More questions about Q&A
When a member of the Q&A audience last night,
in a reference to MPs hiring family members
and questions about their electorate allowances,
asked Tony Abbott why the public should trust
politicians, Jones gave the last word on the subject
to Rudd Government Minister Penny Wong
– after all other panel members had responded.
Tony Abbott tried to flick the question to Wong,
but the boss intervened.
The ABC’s Q&A program last night was yet another grab-bag of one-sided left wing promotion.
This program really is a waste of time and effort and conservative politicians should boycott it because they rarely get treated fairly; and conservative perspectives are rarely treated fairly or with balance.
It was very clear that for program host Tony Jones and much of the audience, the hero last night was Climate Change Minister Penny Wong.
Jones didn’t ask Wong any hard questions. For instance, he could have put to her that her Emissions Trading Scheme, now being spun as “carbon pollution reduction”, would further contribute to the massive government deficit and debt.
When Wong declared that a solution to global warming needed to be global, (she should work in rocket science), why didn’t Jones come back and ask “why then is Australia going it alone with a scheme which will be expensive, cost jobs and do nothing to address a problem that doesn’t exist?” (I know – all pigs fed and ready to fly).
When Wong was asked about her position on gay marriage, one would have thought that a journalist might have provided the context that Wong is herself gay. She doesn’t hide it, so why did Jones?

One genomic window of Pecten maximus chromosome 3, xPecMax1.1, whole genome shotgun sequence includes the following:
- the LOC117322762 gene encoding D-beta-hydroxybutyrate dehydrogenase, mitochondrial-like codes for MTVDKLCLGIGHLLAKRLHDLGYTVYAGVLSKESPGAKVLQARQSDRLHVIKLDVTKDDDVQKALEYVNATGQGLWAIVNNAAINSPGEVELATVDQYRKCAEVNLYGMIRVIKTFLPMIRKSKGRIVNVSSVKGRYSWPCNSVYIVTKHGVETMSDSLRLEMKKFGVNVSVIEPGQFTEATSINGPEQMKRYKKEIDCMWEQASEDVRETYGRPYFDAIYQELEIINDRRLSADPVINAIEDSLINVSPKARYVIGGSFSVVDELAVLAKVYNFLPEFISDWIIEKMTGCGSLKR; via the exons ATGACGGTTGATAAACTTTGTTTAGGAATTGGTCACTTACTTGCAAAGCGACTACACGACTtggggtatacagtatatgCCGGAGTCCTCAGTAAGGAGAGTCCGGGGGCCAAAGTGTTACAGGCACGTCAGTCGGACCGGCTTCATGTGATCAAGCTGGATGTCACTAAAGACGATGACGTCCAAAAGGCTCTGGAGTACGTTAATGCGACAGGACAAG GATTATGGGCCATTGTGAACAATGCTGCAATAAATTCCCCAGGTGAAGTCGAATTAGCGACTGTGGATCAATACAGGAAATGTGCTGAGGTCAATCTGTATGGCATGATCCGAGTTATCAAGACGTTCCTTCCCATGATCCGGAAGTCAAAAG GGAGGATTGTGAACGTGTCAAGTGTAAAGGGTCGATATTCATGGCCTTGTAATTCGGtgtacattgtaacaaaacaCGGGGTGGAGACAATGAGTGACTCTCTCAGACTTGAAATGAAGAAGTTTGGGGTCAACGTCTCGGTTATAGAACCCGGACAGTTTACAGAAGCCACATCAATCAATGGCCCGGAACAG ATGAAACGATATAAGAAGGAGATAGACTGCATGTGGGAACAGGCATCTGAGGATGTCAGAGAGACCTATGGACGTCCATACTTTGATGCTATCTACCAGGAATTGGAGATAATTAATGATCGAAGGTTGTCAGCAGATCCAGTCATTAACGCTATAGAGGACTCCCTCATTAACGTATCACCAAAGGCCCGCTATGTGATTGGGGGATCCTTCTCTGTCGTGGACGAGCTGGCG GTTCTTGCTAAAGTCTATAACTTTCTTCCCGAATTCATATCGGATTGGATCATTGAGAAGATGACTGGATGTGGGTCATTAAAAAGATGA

I suspect that in the politically correct world of the ABC it is considered highly impolite to point out to a gay person – even an openly gay one – that they are gay, even when they are discussing gay marriage.
As often happens on QandA, the token conservative is sidelined to the margins or given all the hard topics.
When the issue of allowance rorting in Britain was raised, and a member of the audience addressed a question about the public’s trust in politicans to Tony Abbott, Jones allowed it to proceed.
Mr Jones, a Labour Party Speaker of the House has just resigned over the rorts. Labour. Got it? Why didn’t you throw it to Wong?
After all, only last month when an audience member directed an insightful question to Rudd Government Housing Minister Tanya Plibersek Tony Jones intervened and directed the question to another panel member.
Just when the program was getting to some hard questions about Mr flim-flam Barack Obama, Tony Jones helpfully changed topics.
When Bob Ellis was asked about Rudd spinning the government debt, he referred to John Brogden for some strange reason and then turned the question into a discussion about the Iraq War.
This program is all over the shop week after week. It is current affairs for ten-year-olds. It always has one panellist who plays the “village idiot” and last night it was the turn of Bob Ellis. That was about its only redeeming feature.
Next week’s line-up is Peter Holmes a Court, Kate Ellis, Alice Pung, Brendan Nelson and William McInnes. Which one will be made to look stupid?
Well, it is unlikely to be Holmes a Court, and it certainly won’t be Alice Pung because she writes for The Monthly and The Age. You know it won’t be Kate Ellis because she is a Rudd Government minister, and I doubt it will be William McInnes because he has been on the ABC and played Curtin. Sorry, Brendan, it’s not looking good.